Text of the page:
Published on The Water Blog

Planning for disaster: forecasting the impact of floods in South Asia's river basins

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William Young, Lead Water Resources Management Specialist, the World Bank  
Thomas Hopson
Ankit Avasthi

Download the Report in the World Bank's
Open Knowledge Repository

The Ganges Basin in South Asia is home to some of the world’s poorest and most vulnerable communities. Annual floods during monsoon season cause widespread human suffering and economic losses. This year, torrential rains and catastrophic floods affected more than 45 million people, including 16 million children. By 2030, with ongoing climate change and socioeconomic development, floods may cost the region as much as $215 billion annually.

A new report, Flood Risk Assessment and Forecasting for the Ganges-Brahmaputra-Meghna River Basins, summarizes two recent initiatives aiming to reduce these flood losses: a flood risk assessment for the Ganges Basin and an improved flood forecasting system for the Ganges-Brahmaputra-Meghna basins.

Flooding in the Ganges Basin: What is at Risk and Where?

The new flood risk assessment provides, for the first time, a numbers-based view of the impact of floods across the Ganges Basin. Its primary purpose is to identify where flood risks are unacceptably high and where mitigation measures are required to tackle those risks — for example, by relocating levees, helping people move to lower-risk areas, improving flood forecasting and warning systems, or boosting overall economic resilience.

The assessment has information on the numbers and distribution of people at risk, as well as the value and distribution of buildings, roads, railways, and crops at risk.

An atlas provides easy-to-use risk maps and tables. For India, this information is also consolidated in a GIS-based online portal with interactive risk maps for states, districts, and blocks.

This type of information is essential to identifying flood-prone areas and then wisely planning for the use of those areas. Knowing where rivers flood and where people live, work, and travel helps decision-makers visualize the impacts of floods in different locations. That view in turn helps people to identify high-priority areas for urgent action and to design community-based strategies to minimize flood losses and capitalize on the benefits  of floods.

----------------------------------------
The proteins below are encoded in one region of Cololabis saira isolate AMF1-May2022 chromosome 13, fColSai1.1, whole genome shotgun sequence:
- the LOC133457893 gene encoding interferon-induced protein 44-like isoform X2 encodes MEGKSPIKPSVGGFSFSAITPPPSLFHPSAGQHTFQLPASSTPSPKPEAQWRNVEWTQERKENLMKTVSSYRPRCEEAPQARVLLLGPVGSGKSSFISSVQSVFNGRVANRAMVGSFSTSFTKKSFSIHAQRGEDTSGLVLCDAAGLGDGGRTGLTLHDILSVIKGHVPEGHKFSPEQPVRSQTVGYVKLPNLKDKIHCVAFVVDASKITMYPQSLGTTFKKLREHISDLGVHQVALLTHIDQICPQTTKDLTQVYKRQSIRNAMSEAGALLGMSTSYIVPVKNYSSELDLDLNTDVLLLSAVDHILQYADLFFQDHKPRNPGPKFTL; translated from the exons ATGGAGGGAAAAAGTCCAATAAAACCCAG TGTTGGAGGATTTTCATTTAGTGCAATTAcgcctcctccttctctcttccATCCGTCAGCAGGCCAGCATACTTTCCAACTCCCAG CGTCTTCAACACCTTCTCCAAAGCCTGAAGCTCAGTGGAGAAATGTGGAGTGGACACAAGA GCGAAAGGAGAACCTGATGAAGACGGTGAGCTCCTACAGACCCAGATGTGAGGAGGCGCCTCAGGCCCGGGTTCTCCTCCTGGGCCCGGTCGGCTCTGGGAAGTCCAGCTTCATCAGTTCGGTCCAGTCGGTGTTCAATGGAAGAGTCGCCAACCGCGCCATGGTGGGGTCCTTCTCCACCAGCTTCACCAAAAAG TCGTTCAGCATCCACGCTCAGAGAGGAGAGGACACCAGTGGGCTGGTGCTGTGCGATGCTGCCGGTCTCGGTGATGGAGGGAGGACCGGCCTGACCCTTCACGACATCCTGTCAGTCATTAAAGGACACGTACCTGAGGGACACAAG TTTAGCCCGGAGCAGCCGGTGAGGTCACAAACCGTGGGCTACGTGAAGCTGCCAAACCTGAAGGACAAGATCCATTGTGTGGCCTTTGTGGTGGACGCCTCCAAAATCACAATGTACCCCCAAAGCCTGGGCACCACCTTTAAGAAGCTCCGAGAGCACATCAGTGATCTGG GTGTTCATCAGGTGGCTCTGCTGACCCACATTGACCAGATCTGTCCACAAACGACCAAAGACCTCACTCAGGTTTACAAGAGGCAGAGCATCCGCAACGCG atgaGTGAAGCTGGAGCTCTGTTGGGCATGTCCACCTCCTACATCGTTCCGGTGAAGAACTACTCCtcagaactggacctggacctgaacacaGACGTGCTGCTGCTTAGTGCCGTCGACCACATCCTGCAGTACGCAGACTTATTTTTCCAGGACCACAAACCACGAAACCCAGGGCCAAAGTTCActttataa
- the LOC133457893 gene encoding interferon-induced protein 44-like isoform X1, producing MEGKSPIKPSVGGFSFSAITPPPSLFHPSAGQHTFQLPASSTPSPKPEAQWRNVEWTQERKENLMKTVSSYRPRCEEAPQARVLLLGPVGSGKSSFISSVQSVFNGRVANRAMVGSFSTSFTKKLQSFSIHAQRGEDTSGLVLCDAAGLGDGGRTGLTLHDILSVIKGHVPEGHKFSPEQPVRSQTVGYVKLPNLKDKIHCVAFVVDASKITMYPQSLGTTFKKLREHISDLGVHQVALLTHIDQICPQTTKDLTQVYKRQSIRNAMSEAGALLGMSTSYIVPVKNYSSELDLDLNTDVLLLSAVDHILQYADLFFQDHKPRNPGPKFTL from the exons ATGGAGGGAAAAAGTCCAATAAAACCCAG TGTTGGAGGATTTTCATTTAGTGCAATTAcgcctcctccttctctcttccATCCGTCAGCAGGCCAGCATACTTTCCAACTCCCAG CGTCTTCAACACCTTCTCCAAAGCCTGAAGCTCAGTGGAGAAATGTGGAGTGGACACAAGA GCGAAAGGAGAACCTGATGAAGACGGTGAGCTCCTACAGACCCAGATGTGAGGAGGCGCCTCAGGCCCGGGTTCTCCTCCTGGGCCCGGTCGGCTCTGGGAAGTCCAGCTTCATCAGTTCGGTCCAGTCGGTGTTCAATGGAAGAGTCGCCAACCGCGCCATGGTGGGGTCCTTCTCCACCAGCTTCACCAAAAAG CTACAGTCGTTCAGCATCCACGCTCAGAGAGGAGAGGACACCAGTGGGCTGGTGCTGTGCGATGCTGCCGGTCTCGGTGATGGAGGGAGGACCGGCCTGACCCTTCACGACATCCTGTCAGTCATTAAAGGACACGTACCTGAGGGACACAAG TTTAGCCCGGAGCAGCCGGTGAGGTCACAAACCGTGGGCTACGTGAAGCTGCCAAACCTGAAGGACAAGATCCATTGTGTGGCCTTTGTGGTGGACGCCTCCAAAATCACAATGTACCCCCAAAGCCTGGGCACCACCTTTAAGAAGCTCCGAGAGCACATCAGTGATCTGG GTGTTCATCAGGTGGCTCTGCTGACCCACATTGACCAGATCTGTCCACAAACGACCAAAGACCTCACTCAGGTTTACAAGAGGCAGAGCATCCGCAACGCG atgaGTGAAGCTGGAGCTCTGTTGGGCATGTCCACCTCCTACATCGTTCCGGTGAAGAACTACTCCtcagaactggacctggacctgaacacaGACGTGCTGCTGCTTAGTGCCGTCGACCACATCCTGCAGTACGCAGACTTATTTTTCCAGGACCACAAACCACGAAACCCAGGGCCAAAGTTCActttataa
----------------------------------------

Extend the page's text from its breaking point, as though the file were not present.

Legislators, for example, might use the information to seek out communities with large numbers of people at risk and provide funding to build more evacuation shelters in safe places.

Highway planners might see that roads to key hospitals are at risk and then work to elevate them.

Insurance agencies might use the data to help decide how much to charge for crop-insurance premiums.

And when torrential rains fall and floodwaters threaten, emergency personnel can use the information to target their warning messages to best help the people whose lives and property are at risk.

In short, the new Ganges flood risk assessment is a key tool for understanding and managing flood risk from many different angles.

Improved Ganges-Brahmaputra-Meghna Flood Forecasting: From Rainfall to River Flow

The new forecasting system for the Ganges-Brahmaputra-Meghna Basins provides flood forecasts for more than 85 locations. The forecasts are available online, along with near real-time data maps of rainfall (predicted and actual) and river levels.

The new system uses multiple data sets and models to improve the forecasting, up to 16 days in advance of a flood. A longer lead time before a flood gives people an opportunity to prepare : for example, farmers can harvest a threatened rice crop or move vulnerable livestock to higher ground.

The forecasts not only predict floods but also indicate the level of confidence in each forecast. Knowing whether the probability of dangerously high waters is 10 or 90 percent helps people decide what to do. 

The new system provided valuable information during this year’s severe monsoon floods, when forecasters funneled its predictions to the Red Cross and the Bangladesh Water Development Board to help with flood preparations.

The system’s cutting-edge techniques can also be incorporated into the operations of local agencies responsible for monitoring and forecasting weather and water conditions or issuing flood warnings.

Already, the states of Bihar and Uttar Pradesh in India have launched pilot projects to bring the new forecasting approaches into everyday use. India’s Central Water Commission wants to use the model for better flood forecasting in the Brahmaputra River Basin. The plan is to assess the usefulness of these upgrades in terms of the real-world currency of reduced flood risk and losses.

We hope these new tools will help regional and local decision-makers — from government officials to emergency responders to corporate leaders — to plan wisely for the many valuable uses of floodplains and to respond effectively when floodwaters threaten.


Satya Priya

Senior Water Resources Management Specialist

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